• Finally and most importantly, if you’re still undecided on candidates, use our search page to find your candidates for Texas House and Senate, State Board of Education, lieutenant governor, and governor. View their profiles here on Teach the Vote to find out how they answered ATPE’s candidate survey, view incumbents’ voting records, and more.

Your vote is your voice. Don’t be silent today! Texas schoolchildren are counting on you to exercise your right to elect sound leaders who will stand up for public education. Many races in Texas will be decided by what happens in today’s primary election and not the general election in November. There will also be many close races in today’s primaries, which could be decided by only a handful of votes. Your vote may be the one that makes the difference!

Guest Post: Learn about Republican party precinct conventions

Party Precinct Conventions:
How educators can influence Texas politics from the grassroots up – it’s easier than you think!

By Mark Terry
March 2018

As an educator, you’ve done your civic duty; you have voted in the primary election and made your voice heard. And, you are to be applauded for exercising your right to vote, as a citizen and an educator! We are all hoping that our ‘teacher voices’ will be heard. If all 700,000 teachers across Texas vote…in a primary that usually has less than 2 million voters, we will definitely be heard. But, would you like to change the course of politics in a way that is lasting and takes far fewer dedicated educators? It can happen!

Yes! You can dramatically change the way both political parties view public education. Imagine: You can set the party platforms, you can help select public education friendly candidates, and you can play an active role in the leadership of your precinct-county-state party leadership! And, it only takes the amount of time you want to commit.

Let’s talk grassroots influence starting with the basics.

Mark Terry | TEPSA Deputy Executive Director

Click here to see Mark’s video about precinct conventions.

When you vote, you vote in your precinct; it’s kind of like your neighborhood. Each legislator’s district is made up of many smaller precincts, and House member districts are smaller than Senate member districts. For example, my precinct is 3035 within my Texas House District 98 and Senate District 12. Each precinct has a precinct chair. The chair is responsible for helping candidates of their choice to win election (more on that later) and for the Republican party, holding a “precinct convention” immediately after the primary election. Wait…I know you just rolled your eyes, keep reading.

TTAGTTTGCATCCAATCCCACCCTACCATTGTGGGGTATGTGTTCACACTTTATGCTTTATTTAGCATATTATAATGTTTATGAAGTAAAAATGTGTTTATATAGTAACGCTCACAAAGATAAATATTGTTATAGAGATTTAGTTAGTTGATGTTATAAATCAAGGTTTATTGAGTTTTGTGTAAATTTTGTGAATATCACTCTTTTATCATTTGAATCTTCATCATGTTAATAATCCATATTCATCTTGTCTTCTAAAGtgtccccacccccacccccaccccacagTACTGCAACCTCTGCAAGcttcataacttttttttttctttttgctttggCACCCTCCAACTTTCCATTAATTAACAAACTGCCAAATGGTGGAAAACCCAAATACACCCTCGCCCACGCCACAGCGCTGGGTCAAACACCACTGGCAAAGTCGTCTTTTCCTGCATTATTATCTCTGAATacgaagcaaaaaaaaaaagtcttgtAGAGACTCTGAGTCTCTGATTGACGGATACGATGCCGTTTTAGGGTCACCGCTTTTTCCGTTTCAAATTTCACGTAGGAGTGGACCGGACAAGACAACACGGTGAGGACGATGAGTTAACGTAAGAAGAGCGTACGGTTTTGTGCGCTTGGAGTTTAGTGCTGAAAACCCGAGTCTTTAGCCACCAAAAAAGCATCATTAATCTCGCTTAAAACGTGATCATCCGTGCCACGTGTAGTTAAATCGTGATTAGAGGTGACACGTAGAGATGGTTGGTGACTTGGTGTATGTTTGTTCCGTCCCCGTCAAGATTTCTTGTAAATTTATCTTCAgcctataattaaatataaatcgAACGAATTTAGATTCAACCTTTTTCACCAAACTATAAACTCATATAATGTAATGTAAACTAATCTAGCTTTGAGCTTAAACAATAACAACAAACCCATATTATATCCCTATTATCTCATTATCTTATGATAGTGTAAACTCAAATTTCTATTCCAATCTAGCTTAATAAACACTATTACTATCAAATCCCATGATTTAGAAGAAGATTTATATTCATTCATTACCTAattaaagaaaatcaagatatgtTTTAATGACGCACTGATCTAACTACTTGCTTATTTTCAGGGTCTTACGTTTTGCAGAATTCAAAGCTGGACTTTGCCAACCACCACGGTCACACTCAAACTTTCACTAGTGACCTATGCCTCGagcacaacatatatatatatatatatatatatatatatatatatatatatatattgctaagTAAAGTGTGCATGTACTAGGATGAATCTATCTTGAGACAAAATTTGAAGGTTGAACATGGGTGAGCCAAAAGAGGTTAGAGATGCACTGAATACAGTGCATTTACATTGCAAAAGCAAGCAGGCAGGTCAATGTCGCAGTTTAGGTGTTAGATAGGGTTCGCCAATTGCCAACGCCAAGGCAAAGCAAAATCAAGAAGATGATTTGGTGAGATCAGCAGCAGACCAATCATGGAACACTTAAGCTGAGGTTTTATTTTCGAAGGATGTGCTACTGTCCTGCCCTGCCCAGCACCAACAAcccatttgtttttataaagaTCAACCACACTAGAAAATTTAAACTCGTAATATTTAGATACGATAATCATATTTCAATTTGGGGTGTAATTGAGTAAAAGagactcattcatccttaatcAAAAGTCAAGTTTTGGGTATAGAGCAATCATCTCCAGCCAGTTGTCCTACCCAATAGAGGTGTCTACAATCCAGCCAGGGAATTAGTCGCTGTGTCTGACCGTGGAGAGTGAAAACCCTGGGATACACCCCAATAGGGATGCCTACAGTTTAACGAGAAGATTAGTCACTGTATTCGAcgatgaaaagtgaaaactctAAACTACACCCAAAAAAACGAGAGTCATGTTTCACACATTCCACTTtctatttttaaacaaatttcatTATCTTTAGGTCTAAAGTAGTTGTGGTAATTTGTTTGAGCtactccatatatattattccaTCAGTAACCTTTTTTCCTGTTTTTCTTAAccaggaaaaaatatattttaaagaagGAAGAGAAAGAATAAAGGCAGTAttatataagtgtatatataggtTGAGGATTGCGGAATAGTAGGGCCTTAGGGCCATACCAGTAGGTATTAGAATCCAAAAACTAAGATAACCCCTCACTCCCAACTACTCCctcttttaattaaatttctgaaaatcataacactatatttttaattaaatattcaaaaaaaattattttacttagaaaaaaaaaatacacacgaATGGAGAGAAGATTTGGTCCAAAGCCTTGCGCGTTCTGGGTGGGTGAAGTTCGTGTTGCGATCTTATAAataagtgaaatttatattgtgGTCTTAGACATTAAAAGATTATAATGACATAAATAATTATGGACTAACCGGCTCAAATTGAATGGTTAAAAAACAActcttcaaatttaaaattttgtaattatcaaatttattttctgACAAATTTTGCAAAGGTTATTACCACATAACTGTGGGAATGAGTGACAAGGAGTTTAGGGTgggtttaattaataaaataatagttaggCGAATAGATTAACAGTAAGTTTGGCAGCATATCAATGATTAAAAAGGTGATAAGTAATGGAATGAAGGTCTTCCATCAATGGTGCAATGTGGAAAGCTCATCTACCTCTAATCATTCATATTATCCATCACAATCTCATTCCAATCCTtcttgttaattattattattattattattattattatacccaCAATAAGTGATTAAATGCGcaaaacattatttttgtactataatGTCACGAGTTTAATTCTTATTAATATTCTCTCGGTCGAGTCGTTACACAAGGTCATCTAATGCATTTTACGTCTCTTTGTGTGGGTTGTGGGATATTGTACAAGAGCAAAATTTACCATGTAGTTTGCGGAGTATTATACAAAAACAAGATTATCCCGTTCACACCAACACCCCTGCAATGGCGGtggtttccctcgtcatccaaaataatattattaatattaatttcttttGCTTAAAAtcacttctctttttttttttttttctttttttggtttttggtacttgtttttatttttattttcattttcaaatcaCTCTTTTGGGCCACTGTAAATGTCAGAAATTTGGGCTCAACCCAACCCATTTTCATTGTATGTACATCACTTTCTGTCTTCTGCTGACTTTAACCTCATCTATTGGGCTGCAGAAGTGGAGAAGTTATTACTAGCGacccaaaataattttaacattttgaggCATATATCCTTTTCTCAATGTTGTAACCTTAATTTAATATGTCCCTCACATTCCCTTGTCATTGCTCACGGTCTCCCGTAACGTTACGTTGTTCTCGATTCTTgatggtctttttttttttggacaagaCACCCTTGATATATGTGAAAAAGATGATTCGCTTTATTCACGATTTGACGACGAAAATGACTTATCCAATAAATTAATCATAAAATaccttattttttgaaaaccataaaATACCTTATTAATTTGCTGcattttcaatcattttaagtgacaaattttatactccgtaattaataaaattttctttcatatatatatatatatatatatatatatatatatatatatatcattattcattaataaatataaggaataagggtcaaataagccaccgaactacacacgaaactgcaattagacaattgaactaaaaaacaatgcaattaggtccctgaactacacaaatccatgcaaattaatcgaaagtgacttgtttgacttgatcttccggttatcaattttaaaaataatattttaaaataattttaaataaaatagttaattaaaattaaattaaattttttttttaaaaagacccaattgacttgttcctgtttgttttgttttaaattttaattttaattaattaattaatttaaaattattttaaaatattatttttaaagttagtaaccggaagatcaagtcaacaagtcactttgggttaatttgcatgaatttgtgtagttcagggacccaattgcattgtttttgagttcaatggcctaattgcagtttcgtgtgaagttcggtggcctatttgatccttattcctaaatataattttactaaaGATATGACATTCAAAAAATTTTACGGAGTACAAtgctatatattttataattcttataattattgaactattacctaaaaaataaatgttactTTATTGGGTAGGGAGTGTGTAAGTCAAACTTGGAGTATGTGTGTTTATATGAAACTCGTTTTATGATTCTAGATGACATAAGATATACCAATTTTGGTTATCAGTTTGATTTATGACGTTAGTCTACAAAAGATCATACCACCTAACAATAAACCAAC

When I was first ‘elected’ to be the chair of Precinct 3035, I thought, “No way! I put in enough time as an educator and I do not want hundreds of people yelling at me.” Well, it doesn’t work that way. Your precinct convention is held 30 minutes after the polls close at your primary polling place. You, gather a dozen or so seats together in corner, and you hold your convention. My first convention had 11 people, and four of them had my last name. Four more were neighbors who were public school educators. And, the election judge has all the directions and forms you require for your convention! Your lesson plans are ready!

What did we do at the precinct convention? Well, first we elected delegates to the senate district convention. (Check out my video where I show maps for precincts, house districts, and senate districts.) We also reviewed the party platform (Republican in my case) and adopted it with any resolutions brought forth. Here’s where it gets fun! No one had any resolutions except one person…me! One resolution stated, “We resolve that the State of Texas shall NOT use any public funds for private education.” The second resolution I proposed said, “We resolve that the Republican Party shall support and adequately fund Texas’s system of public education.” Both were unanimously passed! Those resolutions and the names of the senate district convention delegates we elected that night next went to the Tarrant County Republican Party for review.